I'm mostly self-taught and have therefore learned more from my mistakes than from anything else. I continue to make mistakes, daily, but I also continue to learn from them, or try to anyway. I'm not entirely sure why I make what I make, why I favour hard stone (while sometimes wishing I didn't) or why I feel drawn to express the shapes I do. Over the years I've learned to trust my subconscious though, which seems to love a challenge, and most of my problem solving and designing occurs there.
I've always worked on my own and get great satisfaction from knowing that I made every part of a sculpture. To me, the making is as important as the designing. I have a strong independent streak, which sometimes gets me into trouble, but mostly gives me room to move.
Since childhood I've been fascinated with tools. I was allowed free reign in my dad's shed, where I learned how to pull things apart and very occasionally put them back together, sometimes with all the bits in the right places, most times not. Then later in my mum's pokey, cluttered jewellery studio, I learned the beginnings of how to make an imagined thing real. I learned early that things don't always pan out the way they were intended, and that tools can work just as well at removing skin as they can at doing whatever they were actually intended for. I now have a healthy respect for the danger that tools can deliver, but also, and more importantly, respect for their efficiency. In the game of carving hard stone, efficiency becomes critical, more so as the pieces get larger in scale. I've learned this the hard way.
I try not to work if I don't feel inspired and psyched on the process (this is not hard to achieve); I go off and do other things, generally, unless I have a crazy deadline. I've found that if I work when I'm passionate and energised, I make much better progress and I stay engaged with the process. Carving hard stone can be pretty gruelling, so if I force myself to work when I don't feel like it, I get tired easily and start to second guess myself; I start thinking something is "good enough", when it clearly isn't. I'm often amazed at how much pain, discomfort and physical exhaustion I can ignore when I'm "in the groove", so to speak, and how little I tolerate when I'm not. It's taken me a long time to learn that play and light-heartedness is the most important part of the process. It feeds creativity and experimentation, which I guess is at the heart of art. So, my output tends to happen in fits and bursts. I'm okay with this approach now.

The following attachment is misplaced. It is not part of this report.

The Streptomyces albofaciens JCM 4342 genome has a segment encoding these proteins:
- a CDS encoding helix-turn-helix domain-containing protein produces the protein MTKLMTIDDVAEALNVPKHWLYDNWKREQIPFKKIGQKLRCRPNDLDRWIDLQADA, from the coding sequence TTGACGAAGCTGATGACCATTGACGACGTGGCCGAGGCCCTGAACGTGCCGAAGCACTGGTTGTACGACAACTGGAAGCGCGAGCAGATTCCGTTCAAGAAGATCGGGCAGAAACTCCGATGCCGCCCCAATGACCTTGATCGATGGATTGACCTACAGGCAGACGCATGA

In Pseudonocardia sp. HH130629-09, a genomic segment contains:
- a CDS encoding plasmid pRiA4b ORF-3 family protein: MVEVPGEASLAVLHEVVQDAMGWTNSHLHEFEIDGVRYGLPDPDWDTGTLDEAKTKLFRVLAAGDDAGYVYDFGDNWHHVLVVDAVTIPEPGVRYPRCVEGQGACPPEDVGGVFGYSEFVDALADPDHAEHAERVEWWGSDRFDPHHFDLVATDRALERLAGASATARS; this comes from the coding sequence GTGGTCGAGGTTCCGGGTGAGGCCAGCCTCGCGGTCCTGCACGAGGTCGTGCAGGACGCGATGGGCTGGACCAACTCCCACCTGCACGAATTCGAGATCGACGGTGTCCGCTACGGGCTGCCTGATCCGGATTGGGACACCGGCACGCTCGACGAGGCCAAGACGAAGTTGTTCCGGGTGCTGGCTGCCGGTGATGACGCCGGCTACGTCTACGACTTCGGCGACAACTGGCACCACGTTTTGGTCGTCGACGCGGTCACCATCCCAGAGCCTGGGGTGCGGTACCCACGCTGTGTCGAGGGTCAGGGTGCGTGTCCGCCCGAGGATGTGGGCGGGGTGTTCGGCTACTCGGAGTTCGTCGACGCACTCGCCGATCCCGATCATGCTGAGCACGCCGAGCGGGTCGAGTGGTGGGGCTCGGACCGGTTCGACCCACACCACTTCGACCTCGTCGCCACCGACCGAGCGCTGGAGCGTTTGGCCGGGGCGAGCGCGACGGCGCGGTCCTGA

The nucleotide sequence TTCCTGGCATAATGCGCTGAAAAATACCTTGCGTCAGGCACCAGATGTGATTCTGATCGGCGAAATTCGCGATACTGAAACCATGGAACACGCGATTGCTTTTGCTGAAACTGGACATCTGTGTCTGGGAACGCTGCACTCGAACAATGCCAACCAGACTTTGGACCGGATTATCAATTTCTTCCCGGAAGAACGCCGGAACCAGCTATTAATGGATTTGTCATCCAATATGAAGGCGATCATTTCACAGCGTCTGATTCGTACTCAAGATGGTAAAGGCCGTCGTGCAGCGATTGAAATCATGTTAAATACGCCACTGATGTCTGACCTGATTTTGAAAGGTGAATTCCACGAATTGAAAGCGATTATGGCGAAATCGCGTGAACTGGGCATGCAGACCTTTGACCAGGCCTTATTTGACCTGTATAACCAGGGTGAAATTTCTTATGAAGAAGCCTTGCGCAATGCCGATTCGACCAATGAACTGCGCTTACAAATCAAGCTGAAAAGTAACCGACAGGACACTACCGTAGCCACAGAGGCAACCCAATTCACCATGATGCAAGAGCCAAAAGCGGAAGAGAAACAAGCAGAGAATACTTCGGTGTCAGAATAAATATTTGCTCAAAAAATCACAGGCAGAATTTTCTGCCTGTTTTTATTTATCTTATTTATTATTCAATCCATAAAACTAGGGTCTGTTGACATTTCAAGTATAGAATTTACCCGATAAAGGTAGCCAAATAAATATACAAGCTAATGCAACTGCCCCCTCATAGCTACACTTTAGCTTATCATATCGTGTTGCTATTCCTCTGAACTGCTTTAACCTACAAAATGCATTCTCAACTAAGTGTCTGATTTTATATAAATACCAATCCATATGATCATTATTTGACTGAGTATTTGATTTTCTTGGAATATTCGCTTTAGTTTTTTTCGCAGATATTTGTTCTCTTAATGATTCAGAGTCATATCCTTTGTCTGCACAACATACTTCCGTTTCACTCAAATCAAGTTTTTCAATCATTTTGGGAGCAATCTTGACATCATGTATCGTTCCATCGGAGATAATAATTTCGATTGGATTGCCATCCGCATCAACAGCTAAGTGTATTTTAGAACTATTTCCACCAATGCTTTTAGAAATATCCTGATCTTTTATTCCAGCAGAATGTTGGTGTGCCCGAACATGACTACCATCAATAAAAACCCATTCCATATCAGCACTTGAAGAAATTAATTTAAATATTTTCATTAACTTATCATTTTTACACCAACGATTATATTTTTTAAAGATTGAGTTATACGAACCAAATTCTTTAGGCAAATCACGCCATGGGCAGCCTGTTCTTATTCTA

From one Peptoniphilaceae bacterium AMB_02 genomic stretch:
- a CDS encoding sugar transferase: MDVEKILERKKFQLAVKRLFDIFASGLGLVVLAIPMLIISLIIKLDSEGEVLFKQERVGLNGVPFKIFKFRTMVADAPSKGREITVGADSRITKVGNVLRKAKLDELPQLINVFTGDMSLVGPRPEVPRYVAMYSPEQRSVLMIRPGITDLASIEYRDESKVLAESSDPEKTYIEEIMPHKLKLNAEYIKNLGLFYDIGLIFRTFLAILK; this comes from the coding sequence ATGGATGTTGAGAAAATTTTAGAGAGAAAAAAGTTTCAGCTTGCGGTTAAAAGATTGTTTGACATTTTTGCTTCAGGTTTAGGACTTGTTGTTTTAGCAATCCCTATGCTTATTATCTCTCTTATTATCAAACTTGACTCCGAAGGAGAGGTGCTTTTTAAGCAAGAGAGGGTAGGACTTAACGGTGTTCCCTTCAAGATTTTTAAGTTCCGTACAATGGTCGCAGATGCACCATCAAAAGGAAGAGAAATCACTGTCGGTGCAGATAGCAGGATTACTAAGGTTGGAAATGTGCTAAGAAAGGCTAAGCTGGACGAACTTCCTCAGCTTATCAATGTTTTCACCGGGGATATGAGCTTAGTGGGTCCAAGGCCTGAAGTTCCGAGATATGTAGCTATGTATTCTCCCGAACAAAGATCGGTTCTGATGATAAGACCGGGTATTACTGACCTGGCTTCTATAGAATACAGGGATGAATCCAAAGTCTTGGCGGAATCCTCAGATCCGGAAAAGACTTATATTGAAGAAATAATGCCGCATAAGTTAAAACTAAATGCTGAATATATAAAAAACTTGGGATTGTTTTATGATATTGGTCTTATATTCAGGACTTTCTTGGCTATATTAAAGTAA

For almost two decades I've been dreaming about and working towards carving large monumental-scale stone sculptures, and I feel like I've only just begun on that journey. I'd far prefer to try to make something ridiculous and impossible seeming, than just rehash something similar over and over again. Currently I'm problem solving my way through carving a 23-tonne block of black granite, which is in my studio, situated in Canberra, Australia. I may be here for some time.
I feel pretty fortunate and grateful to be able to do this for a living, to be supported by a society and country where we can chase our dreams, however left-field they may be.
Here is a slide-show of the making of 'duo'. I learned a great deal while making it, and can now use what I learned to tackle future projects.